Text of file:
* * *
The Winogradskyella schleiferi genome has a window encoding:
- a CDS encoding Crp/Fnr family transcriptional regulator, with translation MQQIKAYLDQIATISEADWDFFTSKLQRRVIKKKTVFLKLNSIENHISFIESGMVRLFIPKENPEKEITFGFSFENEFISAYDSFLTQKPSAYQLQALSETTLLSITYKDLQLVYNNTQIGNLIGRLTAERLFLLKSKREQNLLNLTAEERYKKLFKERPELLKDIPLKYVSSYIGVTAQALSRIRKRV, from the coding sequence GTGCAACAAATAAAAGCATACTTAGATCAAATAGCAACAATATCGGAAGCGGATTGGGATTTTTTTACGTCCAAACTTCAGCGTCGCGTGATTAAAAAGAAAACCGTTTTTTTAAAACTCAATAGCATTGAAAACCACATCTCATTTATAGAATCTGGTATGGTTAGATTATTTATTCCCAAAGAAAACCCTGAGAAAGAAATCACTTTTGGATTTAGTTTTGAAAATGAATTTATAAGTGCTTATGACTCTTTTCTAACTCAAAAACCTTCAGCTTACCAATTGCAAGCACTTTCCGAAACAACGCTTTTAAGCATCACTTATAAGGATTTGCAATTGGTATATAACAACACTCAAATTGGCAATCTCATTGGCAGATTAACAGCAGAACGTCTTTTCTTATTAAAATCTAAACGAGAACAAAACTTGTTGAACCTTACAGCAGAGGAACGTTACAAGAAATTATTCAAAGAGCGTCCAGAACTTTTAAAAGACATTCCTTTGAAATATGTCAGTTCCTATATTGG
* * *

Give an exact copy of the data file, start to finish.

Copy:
The Winogradskyella schleiferi genome has a window encoding:
- a CDS encoding Crp/Fnr family transcriptional regulator, with translation MQQIKAYLDQIATISEADWDFFTSKLQRRVIKKKTVFLKLNSIENHISFIESGMVRLFIPKENPEKEITFGFSFENEFISAYDSFLTQKPSAYQLQALSETTLLSITYKDLQLVYNNTQIGNLIGRLTAERLFLLKSKREQNLLNLTAEERYKKLFKERPELLKDIPLKYVSSYIGVTAQALSRIRKRV, from the coding sequence GTGCAACAAATAAAAGCATACTTAGATCAAATAGCAACAATATCGGAAGCGGATTGGGATTTTTTTACGTCCAAACTTCAGCGTCGCGTGATTAAAAAGAAAACCGTTTTTTTAAAACTCAATAGCATTGAAAACCACATCTCATTTATAGAATCTGGTATGGTTAGATTATTTATTCCCAAAGAAAACCCTGAGAAAGAAATCACTTTTGGATTTAGTTTTGAAAATGAATTTATAAGTGCTTATGACTCTTTTCTAACTCAAAAACCTTCAGCTTACCAATTGCAAGCACTTTCCGAAACAACGCTTTTAAGCATCACTTATAAGGATTTGCAATTGGTATATAACAACACTCAAATTGGCAATCTCATTGGCAGATTAACAGCAGAACGTCTTTTCTTATTAAAATCTAAACGAGAACAAAACTTGTTGAACCTTACAGCAGAGGAACGTTACAAGAAATTATTCAAAGAGCGTCCAGAACTTTTAAAAGACATTCCTTTGAAATATGTCAGTTCCTATATTGG